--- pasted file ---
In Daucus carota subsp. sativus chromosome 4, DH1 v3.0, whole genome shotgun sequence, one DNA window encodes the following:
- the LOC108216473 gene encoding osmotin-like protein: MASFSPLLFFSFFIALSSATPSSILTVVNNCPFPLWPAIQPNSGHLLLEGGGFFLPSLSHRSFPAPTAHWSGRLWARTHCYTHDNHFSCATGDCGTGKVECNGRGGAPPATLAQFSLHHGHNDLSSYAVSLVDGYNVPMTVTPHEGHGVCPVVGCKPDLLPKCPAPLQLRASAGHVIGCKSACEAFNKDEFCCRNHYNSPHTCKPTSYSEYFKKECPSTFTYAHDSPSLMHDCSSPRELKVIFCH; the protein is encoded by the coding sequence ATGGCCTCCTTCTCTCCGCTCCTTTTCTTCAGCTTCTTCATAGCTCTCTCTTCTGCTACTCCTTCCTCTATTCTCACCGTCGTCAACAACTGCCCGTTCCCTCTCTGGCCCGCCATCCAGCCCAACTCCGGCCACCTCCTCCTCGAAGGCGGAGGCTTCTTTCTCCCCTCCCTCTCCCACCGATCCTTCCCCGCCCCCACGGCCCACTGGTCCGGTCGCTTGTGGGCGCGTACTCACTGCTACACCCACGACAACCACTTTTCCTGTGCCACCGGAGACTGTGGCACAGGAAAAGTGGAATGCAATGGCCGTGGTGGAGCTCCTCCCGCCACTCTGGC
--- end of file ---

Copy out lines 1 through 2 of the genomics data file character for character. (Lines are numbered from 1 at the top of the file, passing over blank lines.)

In Daucus carota subsp. sativus chromosome 4, DH1 v3.0, whole genome shotgun sequence, one DNA window encodes the following:
- the LOC108216473 gene encoding osmotin-like protein: MASFSPLLFFSFFIALSSATPSSILTVVNNCPFPLWPAIQPNSGHLLLEGGGFFLPSLSHRSFPAPTAHWSGRLWARTHCYTHDNHFSCATGDCGTGKVECNGRGGAPPATLAQFSLHHGHNDLSSYAVSLVDGYNVPMTVTPHEGHGVCPVVGCKPDLLPKCPAPLQLRASAGHVIGCKSACEAFNKDEFCCRNHYNSPHTCKPTSYSEYFKKECPSTFTYAHDSPSLMHDCSSPRELKVIFCH; the protein is encoded by the coding sequence ATGGCCTCCTTCTCTCCGCTCCTTTTCTTCAGCTTCTTCATAGCTCTCTCTTCTGCTACTCCTTCCTCTATTCTCACCGTCGTCAACAACTGCCCGTTCCCTCTCTGGCCCGCCATCCAGCCCAACTCCGGCCACCTCCTCCTCGAAGGCGGAGGCTTCTTTCTCCCCTCCCTCTCCCACCGATCCTTCCCCGCCCCCACGGCCCACTGGTCCGGTCGCTTGTGGGCGCGTACTCACTGCTACACCCACGACAACCACTTTTCCTGTGCCACCGGAGACTGTGGCACAGGAAAAGTGGAATGCAATGGCCGTGGTGGAGCTCCTCCCGCCACTCTGGC